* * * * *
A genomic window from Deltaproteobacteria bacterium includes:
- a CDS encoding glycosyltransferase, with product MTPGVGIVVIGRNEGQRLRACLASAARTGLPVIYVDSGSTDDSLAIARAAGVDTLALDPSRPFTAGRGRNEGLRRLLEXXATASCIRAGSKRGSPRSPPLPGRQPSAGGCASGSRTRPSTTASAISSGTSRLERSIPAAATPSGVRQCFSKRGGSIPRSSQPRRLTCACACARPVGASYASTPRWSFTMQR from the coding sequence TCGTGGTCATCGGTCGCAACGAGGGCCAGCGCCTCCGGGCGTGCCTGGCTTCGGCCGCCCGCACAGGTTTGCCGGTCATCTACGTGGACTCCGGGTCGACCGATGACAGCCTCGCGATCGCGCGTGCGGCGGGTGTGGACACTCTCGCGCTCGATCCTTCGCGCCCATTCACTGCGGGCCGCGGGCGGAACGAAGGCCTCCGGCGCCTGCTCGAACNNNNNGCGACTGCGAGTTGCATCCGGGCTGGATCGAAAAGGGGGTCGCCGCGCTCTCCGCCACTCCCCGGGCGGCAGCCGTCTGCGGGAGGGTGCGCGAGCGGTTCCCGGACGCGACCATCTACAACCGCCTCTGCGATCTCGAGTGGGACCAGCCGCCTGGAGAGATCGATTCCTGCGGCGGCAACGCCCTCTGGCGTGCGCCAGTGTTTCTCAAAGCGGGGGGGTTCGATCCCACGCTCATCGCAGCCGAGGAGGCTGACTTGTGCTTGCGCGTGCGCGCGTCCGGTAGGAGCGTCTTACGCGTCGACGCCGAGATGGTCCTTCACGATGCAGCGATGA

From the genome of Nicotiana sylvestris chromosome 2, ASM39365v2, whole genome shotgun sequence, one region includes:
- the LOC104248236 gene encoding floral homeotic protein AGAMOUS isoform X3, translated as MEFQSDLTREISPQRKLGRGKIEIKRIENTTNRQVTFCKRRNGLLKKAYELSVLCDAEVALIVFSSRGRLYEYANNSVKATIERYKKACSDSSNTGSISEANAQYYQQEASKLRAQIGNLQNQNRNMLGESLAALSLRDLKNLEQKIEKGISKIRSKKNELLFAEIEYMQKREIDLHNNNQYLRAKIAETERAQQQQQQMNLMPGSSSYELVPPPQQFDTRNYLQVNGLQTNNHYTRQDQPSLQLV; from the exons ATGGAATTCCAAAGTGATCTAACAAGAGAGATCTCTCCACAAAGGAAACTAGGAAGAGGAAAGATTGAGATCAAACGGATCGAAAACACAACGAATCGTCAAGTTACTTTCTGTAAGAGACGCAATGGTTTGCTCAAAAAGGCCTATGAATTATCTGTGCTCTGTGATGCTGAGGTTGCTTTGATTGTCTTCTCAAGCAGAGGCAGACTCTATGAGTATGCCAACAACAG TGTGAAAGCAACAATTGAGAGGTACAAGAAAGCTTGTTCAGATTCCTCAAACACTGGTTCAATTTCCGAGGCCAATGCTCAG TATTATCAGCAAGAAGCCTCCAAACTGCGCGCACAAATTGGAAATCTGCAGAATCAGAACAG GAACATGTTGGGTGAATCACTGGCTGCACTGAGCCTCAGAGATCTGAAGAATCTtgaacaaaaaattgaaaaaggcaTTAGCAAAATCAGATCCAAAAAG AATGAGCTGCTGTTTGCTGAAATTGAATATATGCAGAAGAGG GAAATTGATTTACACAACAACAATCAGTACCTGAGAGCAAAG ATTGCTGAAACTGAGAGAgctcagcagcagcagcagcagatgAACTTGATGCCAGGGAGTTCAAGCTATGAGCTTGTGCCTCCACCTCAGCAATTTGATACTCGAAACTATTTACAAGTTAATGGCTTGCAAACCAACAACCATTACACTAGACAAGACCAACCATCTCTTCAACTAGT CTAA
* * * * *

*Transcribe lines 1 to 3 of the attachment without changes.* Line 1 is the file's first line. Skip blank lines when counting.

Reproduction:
A genomic window from Deltaproteobacteria bacterium includes:
- a CDS encoding glycosyltransferase, with product MTPGVGIVVIGRNEGQRLRACLASAARTGLPVIYVDSGSTDDSLAIARAAGVDTLALDPSRPFTAGRGRNEGLRRLLEXXATASCIRAGSKRGSPRSPPLPGRQPSAGGCASGSRTRPSTTASAISSGTSRLERSIPAAATPSGVRQCFSKRGGSIPRSSQPRRLTCACACARPVGASYASTPRWSFTMQR from the coding sequence TCGTGGTCATCGGTCGCAACGAGGGCCAGCGCCTCCGGGCGTGCCTGGCTTCGGCCGCCCGCACAGGTTTGCCGGTCATCTACGTGGACTCCGGGTCGACCGATGACAGCCTCGCGATCGCGCGTGCGGCGGGTGTGGACACTCTCGCGCTCGATCCTTCGCGCCCATTCACTGCGGGCCGCGGGCGGAACGAAGGCCTCCGGCGCCTGCTCGAACNNNNNGCGACTGCGAGTTGCATCCGGGCTGGATCGAAAAGGGGGTCGCCGCGCTCTCCGCCACTCCCCGGGCGGCAGCCGTCTGCGGGAGGGTGCGCGAGCGGTTCCCGGACGCGACCATCTACAACCGCCTCTGCGATCTCGAGTGGGACCAGCCGCCTGGAGAGATCGATTCCTGCGGCGGCAACGCCCTCTGGCGTGCGCCAGTGTTTCTCAAAGCGGGGGGGTTCGATCCCACGCTCATCGCAGCCGAGGAGGCTGACTTGTGCTTGCGCGTGCGCGCGTCCGGTAGGAGCGTCTTACGCGTCGACGCCGAGATGGTCCTTCACGATGCAGCGATGA

From the genome of Nicotiana sylvestris chromosome 2, ASM39365v2, whole genome shotgun sequence, one region includes: